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Posted: Tuesday March 23, 2010
Dara Culhane

Dara Culhane received her Ph.D. in 1994 and teaches anthropology at Simon Fraser University. From 1992 to 1994, she was Deputy Director of Social and Cultural Research for the Royal Commission on Aboriginal Peoples. Her first book, An Error in Judgement, probes the controversial 1979 death of a First Nations child who died of an undiagnosed ruptured appendix in Alert Bay, B.C. She continued her work with The Pleasure of the Crown, which offers an in-depth analysis of Aboriginal title litigation in British Columbia and examines the cultural values and biases of the courts from an anthropologist’s point of view. Culhane’s research has also appeared in BC Studies, Native Studies Review and The Journal of Human Justice.

LATEST Dara Culhane NEWS


In Plain Sight

Finalist for the 2005 City of Vancouver Book Award


The Pleasure of the Crown

Explores fundamental questions…The Pleasure of the Crown is a book that everyone interested in ‘justice for all’ will want to read.
Vancouver Sun


An Error In Judgement

Successfully forces the liberal white reader to look beyond totem poles and quaint indian baskets to our common history.
Vancouver Sun


In Plain Sight

“We will never know the whole of the ‘real’ lives told in this book, but with exemplary honesty and a great deal of tenderness both toward their wounded sisters and brothers and themselves, the women of In Plain Sight have taken us into their confidence and given us a look. We owe them a debt of gratitude.”
—Myrna Kostash, Award Jury, George Ryga Award for Social Awareness in Literature

“Editors Leslie Robertson and Dara Culhane [create] sympathetic, on-going dialogues between themselves and their subjects. The result is a page-turning, survival handbook for anyone wishing to understand self-sabotage and the guts required to rise above shooting yourself in the foot … In this excellent and necessary book it’s the women’s searing self-honesty that renders them visible. Through their naked eyes, Vancouver’s Downtown Eastside burns with a terrible light that mirrors all humanity.”

“Even the most candid media exposés on women’s experiences in the Downtown Eastside cannot touch what the bulk of In Plain Sight contains: their uninterrupted voices and stories … We learn that it is our own sense of futility and despondency that blinds us. And we learn about how women do function inside the violence, addiction, and disease … Laughter and acceptance punctuate these pages and, above all else, hard-won resiliency conquers all.”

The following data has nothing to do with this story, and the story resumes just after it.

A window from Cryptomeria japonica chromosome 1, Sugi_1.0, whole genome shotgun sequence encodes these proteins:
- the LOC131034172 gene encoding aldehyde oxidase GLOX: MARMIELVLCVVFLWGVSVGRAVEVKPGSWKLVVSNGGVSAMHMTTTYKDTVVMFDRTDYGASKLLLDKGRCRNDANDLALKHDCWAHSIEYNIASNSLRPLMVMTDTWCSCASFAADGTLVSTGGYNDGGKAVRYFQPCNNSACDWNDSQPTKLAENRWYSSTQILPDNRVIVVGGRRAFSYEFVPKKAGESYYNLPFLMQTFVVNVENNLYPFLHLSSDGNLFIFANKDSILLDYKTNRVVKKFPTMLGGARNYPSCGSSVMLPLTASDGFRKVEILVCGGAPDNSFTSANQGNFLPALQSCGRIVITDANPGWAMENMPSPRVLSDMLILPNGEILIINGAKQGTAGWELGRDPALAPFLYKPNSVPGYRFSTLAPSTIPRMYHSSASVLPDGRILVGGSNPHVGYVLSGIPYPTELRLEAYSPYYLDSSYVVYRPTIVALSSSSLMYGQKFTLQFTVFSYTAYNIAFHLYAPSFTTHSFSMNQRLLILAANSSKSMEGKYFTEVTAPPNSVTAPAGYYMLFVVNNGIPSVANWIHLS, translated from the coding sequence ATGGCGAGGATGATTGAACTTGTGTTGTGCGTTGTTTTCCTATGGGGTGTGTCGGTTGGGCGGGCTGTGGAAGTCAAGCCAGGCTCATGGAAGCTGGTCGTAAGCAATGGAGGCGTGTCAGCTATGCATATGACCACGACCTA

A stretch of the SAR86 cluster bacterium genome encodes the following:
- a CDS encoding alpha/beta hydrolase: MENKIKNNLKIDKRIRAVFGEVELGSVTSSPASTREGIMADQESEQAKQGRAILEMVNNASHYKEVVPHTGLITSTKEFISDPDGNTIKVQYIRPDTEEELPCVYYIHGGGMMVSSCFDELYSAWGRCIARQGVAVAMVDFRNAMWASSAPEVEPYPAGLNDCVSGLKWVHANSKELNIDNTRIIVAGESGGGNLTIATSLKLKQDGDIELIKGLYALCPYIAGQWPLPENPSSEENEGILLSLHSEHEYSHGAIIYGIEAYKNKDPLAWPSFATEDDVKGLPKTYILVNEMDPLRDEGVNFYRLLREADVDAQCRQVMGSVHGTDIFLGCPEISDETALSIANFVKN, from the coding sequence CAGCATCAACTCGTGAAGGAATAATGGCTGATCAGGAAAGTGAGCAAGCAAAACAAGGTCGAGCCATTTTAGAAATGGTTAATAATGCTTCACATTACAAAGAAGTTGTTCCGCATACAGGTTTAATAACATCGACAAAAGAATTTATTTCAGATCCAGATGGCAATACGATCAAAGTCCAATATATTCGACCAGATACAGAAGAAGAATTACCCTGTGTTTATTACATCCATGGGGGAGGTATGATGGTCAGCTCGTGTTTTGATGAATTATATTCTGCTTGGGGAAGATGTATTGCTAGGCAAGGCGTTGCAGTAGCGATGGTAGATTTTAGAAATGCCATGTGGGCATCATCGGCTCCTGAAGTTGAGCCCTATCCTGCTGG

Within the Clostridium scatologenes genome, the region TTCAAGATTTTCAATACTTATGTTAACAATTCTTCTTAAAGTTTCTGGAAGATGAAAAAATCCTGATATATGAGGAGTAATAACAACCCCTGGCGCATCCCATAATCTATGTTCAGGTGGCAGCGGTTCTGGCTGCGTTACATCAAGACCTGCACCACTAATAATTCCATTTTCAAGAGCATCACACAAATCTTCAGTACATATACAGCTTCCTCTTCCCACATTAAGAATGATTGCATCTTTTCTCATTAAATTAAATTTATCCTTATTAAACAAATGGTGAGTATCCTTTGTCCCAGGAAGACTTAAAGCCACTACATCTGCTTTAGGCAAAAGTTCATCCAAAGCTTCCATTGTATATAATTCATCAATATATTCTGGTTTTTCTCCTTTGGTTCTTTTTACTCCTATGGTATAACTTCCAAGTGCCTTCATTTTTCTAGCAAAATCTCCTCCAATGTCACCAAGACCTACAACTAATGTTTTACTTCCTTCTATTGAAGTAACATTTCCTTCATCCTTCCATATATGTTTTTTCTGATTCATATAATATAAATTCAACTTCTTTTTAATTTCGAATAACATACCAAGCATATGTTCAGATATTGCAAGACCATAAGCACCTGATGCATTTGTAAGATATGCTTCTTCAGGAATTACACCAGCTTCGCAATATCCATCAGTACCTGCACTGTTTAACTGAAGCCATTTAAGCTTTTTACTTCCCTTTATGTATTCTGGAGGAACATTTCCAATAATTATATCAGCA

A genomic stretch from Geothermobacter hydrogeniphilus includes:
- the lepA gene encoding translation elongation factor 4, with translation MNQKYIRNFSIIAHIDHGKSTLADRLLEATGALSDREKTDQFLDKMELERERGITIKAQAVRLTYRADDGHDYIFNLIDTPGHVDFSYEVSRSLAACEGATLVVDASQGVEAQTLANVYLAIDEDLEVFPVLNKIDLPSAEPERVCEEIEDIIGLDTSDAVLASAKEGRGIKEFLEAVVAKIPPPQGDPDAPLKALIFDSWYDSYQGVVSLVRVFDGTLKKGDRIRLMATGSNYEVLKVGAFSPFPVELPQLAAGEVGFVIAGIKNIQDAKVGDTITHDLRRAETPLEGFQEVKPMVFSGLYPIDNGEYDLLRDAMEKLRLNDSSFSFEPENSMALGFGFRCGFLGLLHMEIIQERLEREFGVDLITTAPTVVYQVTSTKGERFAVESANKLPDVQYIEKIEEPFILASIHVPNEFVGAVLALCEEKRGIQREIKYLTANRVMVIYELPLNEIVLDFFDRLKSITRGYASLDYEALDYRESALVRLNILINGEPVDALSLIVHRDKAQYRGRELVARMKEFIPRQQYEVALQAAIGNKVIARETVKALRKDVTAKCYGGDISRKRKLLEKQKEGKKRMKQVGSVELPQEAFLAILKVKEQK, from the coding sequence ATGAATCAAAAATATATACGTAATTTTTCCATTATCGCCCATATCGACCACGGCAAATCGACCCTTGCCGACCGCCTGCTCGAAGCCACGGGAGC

Vancouver Review

“A vivid telling of lives from women seldom heard from … It works as a snapshot of women’s lives through hardship and challenges.”

In Plain Sight is a welcome addition to the growing literature on housing and health, and its ultimate strength lies in the respect it shows the women who were interviewed. While rooted in the distinct geography and history of Downtown Eastside Vancouver, it should be compulsory reading for anyone interested in making social policy that is attentive to the needs of women living in Canada’s marginalized urban communities.”
BC Studies

“Draws attention to the politics of representation in very many ways, and is especially tuned-in to the politics of editing and of creating composite texts … In Plain Sight aimed for responsible representation at each step in the construction of the narrators’ stories and the book … Through their research and accounts, the authors of In Plain Sight reflect upon and, in my view, unpack and undo the stereotyping cultural figures of the junkie, criminal, ‘heroine,’ diseased, prostitute, unfit mother, homeless, dispossessed, underclass … Perhaps when In Plain Sight readers are given yet another narrow, stereotyped image of people who live and work on the Downtown Eastside, the narrators’ words will continue to offer a different, more complex vision.”
Vancouver Rain Review of Books

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